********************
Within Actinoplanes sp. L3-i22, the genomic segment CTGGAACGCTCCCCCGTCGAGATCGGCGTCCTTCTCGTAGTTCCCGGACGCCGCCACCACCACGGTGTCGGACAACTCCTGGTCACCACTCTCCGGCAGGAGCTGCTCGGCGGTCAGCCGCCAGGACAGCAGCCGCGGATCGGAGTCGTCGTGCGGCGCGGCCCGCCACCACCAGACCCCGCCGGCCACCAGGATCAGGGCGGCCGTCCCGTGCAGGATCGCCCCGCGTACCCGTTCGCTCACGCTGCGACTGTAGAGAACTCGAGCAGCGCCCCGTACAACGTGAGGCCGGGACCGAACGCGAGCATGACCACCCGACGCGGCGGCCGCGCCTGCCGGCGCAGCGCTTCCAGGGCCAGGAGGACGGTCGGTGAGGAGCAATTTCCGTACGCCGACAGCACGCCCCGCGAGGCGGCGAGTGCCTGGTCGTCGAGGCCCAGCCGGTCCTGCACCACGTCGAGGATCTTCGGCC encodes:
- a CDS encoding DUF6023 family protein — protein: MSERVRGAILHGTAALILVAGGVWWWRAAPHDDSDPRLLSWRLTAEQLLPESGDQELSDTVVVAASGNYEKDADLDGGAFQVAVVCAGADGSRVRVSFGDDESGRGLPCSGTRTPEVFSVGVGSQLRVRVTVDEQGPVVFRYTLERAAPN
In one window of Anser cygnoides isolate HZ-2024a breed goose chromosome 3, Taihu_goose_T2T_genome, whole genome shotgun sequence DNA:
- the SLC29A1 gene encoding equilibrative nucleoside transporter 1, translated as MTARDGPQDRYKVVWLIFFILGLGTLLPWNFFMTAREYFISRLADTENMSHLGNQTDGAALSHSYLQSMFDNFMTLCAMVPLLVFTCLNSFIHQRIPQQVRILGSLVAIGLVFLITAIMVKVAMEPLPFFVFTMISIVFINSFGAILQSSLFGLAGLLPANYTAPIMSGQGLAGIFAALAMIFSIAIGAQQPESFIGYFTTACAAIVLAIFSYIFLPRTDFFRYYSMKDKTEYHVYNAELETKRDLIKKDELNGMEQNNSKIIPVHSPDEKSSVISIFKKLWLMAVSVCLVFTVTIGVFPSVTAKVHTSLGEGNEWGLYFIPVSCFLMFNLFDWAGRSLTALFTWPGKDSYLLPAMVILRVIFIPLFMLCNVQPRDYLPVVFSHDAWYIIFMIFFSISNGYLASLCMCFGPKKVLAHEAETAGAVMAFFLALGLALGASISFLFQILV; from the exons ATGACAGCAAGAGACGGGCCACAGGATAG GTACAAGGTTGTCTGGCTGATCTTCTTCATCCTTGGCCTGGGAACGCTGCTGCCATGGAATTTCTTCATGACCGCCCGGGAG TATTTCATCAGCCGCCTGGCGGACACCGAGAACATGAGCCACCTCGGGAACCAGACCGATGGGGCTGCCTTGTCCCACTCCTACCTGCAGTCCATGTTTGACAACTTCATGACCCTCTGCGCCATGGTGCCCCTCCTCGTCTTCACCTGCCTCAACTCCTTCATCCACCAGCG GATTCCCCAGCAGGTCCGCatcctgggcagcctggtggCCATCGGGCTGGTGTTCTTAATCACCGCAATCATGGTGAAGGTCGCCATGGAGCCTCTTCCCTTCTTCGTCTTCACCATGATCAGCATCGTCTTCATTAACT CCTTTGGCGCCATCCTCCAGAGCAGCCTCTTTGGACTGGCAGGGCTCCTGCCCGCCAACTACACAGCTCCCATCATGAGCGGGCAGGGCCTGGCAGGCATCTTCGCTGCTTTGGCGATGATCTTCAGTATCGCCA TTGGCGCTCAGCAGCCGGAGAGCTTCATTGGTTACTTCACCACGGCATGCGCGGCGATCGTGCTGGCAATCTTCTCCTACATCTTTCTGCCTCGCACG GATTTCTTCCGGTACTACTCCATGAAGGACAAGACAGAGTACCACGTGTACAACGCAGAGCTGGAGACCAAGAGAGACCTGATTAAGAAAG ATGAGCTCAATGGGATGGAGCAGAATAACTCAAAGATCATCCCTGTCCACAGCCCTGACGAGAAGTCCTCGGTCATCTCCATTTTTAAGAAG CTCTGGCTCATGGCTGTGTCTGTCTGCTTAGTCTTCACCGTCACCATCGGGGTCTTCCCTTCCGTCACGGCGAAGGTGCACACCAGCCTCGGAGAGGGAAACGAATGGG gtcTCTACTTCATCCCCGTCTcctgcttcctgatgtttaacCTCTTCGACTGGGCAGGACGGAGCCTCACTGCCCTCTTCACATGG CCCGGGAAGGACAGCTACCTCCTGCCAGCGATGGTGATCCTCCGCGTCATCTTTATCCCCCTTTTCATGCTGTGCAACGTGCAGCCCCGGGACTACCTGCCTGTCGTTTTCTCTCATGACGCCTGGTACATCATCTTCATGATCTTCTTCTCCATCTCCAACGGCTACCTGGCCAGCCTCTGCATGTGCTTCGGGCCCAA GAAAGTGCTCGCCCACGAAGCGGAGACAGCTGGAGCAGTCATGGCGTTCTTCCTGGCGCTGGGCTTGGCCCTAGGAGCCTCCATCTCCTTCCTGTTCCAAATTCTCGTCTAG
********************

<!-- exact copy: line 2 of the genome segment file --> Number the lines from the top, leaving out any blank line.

- a CDS encoding DUF6023 family protein — protein: MSERVRGAILHGTAALILVAGGVWWWRAAPHDDSDPRLLSWRLTAEQLLPESGDQELSDTVVVAASGNYEKDADLDGGAFQVAVVCAGADGSRVRVSFGDDESGRGLPCSGTRTPEVFSVGVGSQLRVRVTVDEQGPVVFRYTLERAAPN